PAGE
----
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A big no to toilet-to-tap water plan

Durban - More than 5 000 Durban residents have given the thumbs-down to the city’s controversial toilet-to-tap water recycling proposal.

Most of the objections, which include a large number of signatures from Muslim residents, are contained in a petition sent to the city as part of the mandatory environmental impact assessment process which runs for the next six weeks, with an official deadline of December 10 for the last public comments.

Although water does not contain the proteins or sugars that would enable microbes to break it down like they do with food, its chemical composition does change. Credit: REUTERS

The plan involves recycling and purifying about 116 million litres of wastewater a day from the KwaMashu and Northern treatment works and then blending it with conventionally treated water at a ratio of about 30 percent recycled water and 70 percent normal water.

If the project is approved, the new water would supply about 10 percent of the city’s current water demand and be piped to suburbs in the northern parts of the city, including Umhlanga, KwaMashu, Durban North, Glenashley, Phoenix, Newlands West, Umgeni Park and Avoca Hills.

Golder Associates, the public participation consultants, say the water will pass through at least three new and advanced safety treatment steps – ultra-filtration membranes, reverse osmosis and advanced oxidation.

The company says these treatments were designed to remove all germs, dirt, bodily fluids, chemicals and other contamination in a process similar to that used in Windhoek, Namibia, where residents have been drinking a blend of recycled water for 44 years without any reports of waterborne diseases or negative health effects.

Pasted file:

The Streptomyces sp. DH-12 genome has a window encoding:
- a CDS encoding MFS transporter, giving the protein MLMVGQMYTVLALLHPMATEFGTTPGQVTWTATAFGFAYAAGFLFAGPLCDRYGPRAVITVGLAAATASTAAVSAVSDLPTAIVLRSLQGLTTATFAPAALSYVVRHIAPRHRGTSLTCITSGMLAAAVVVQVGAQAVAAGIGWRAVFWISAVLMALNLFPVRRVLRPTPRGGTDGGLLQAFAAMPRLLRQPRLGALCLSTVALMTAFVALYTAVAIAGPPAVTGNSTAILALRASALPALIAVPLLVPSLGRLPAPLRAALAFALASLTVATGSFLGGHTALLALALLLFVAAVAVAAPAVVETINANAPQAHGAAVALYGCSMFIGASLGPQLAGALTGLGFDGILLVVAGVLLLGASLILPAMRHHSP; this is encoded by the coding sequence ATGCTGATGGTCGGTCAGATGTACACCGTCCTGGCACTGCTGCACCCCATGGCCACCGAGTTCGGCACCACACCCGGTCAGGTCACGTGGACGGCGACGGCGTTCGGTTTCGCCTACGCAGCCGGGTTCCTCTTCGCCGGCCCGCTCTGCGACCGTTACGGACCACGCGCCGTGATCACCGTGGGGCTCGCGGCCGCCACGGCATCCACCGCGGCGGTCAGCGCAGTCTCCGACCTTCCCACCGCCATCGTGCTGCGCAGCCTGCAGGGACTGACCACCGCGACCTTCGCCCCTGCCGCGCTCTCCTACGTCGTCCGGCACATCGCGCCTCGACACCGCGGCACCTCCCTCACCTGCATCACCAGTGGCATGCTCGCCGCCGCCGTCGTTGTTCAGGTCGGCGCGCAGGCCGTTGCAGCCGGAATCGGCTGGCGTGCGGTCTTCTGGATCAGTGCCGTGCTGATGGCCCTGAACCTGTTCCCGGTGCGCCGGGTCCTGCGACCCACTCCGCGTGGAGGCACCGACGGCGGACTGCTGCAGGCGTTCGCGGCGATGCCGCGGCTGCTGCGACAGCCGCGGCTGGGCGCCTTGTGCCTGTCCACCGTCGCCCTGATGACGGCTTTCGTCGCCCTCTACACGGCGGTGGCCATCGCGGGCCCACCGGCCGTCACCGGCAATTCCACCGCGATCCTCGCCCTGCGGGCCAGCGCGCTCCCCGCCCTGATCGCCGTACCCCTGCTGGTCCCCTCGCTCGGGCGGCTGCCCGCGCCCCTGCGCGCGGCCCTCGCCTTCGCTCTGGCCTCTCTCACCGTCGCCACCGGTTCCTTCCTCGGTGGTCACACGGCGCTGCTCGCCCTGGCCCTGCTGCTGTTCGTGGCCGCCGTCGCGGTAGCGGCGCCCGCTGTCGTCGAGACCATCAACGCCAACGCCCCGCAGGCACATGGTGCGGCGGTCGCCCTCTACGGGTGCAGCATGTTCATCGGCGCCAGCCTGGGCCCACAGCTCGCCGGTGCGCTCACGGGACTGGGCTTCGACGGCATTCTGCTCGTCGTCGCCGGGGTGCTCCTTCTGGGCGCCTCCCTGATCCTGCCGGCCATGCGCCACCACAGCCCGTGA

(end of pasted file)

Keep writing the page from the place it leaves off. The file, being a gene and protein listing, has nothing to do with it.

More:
Nevertheless, thousands of residents who signed a petition or sent in e-mail protests are strongly opposed to the proposal.

“As a Muslim, my religion does not permit me to use such water. Neither do I find it humanly possible to drink sewage water, purified or not,” Durban resident Zax Fyzoo complained in an e-mail sent to Golder Associates.

Zandile Mkhize complained: “This is disgusting.”

Pauline Smith suggested that instead of purifying wastewater, eThekwini should invest more money in fixing cracked pipes and reducing water theft and other non-revenue wastage which led to the loss of 36 percent of water currently supplied to Durban by Umgeni Water.

Maurice Grapendal, Kara Chanisse and Tharuna Devchand were among several residents who suggested that the city should rather set up a desalination plant to purify sea water.

“Instead of spending millions on treatment plants, spend it on educating the public on saving water,” suggested Faeez Ebrahim.

Maggie Hill said one of her main concerns was the risk of technical or operational error during the sophisticated water purification process.

“All it needs is human error and the whole of Durban could be wiped out by diseases like cholera,” she said.

Responding to some of the concerns, Golder Associates said that apart from Windhoek, which began a similar scheme in 1968, the Karoo town of Beaufort West had introduced a R42-million drinking water reclamation scheme that became operational in January last year.

Residents of Cloudcroft, New Mexico, had been drinking a blend of 50 percent treated effluent and 50 percent naturally sourced water for several years.

A senior official of the Singapore Public Utility Board told a recent conference in Durban that Singapore’s 5.2 million residents had also been drinking a blend of purified effluent for the past 12 years.

Senior Windhoek Water executive Jurgen Menge told the conference that it was essential to ensure public trust in such projects by ensuring that the treatment plants were not run by politically connected fly-by-night contractors.

In a background information document published earlier this month, Golder Associates noted that eThekwini had demonstrated its ability to meet the most rigorous water safety standards for several decades and scored 98.77 percent in the latest 2012 Blue Drop water management programme run by the Department of Water Affairs. - The Mercury

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